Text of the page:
The world's largest 8-bit merchandise retailer filed for bankruptcy last Thursday. The move comes shortly after the company posted massive losses due to slow sales. Some analysts suggest that the closing may be at least partially due to nation-wide nostalgia malaise.
The nostalgia buying demographic breaks down into four distinctive groups. Around 40 percent of retro-merchandise buyers are 30-somethings misremembering how great their childhoods were. 20 percent are teenagers who have appropriated Japanese culture in hopes of fitting in. The remaining percent are grandmothers who thought those Space Invaders socks would be the perfect gift for a grandchild who love games.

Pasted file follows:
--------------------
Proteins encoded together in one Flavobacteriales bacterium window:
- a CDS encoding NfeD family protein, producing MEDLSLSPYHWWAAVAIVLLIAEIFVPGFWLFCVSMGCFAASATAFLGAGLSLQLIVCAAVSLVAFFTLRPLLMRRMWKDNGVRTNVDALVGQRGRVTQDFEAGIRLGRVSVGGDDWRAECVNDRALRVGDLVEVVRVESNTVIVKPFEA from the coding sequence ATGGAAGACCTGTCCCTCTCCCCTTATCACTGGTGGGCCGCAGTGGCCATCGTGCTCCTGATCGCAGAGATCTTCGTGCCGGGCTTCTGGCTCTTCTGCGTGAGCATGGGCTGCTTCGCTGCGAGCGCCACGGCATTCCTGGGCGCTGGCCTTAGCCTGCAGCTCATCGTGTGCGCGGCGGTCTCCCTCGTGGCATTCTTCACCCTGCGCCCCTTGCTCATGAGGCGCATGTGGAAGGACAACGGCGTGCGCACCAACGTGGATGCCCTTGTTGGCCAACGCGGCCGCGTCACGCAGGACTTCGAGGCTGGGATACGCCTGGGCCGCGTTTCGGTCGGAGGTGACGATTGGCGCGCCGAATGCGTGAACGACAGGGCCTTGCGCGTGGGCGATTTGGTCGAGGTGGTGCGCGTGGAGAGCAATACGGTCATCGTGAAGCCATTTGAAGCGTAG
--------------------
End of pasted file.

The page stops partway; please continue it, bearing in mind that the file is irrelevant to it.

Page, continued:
Significant losses in the first two demographics would mean that retro-stores have to tailor advertisement campaigns largely to the uninformed grandparent demographic. Already, online stores are starting to see knitted Mario iBook covers and Halo 3 key rings and an assortment of other stuff that no one really wants.
What is even worse is that nostalgia markets are closely linked to the multi-billion dollar U.S. irony industry. This leads to another crisis: what exactly do you do with a warehouse full of T-shirts featuring Mickey Mouse flipping the bird?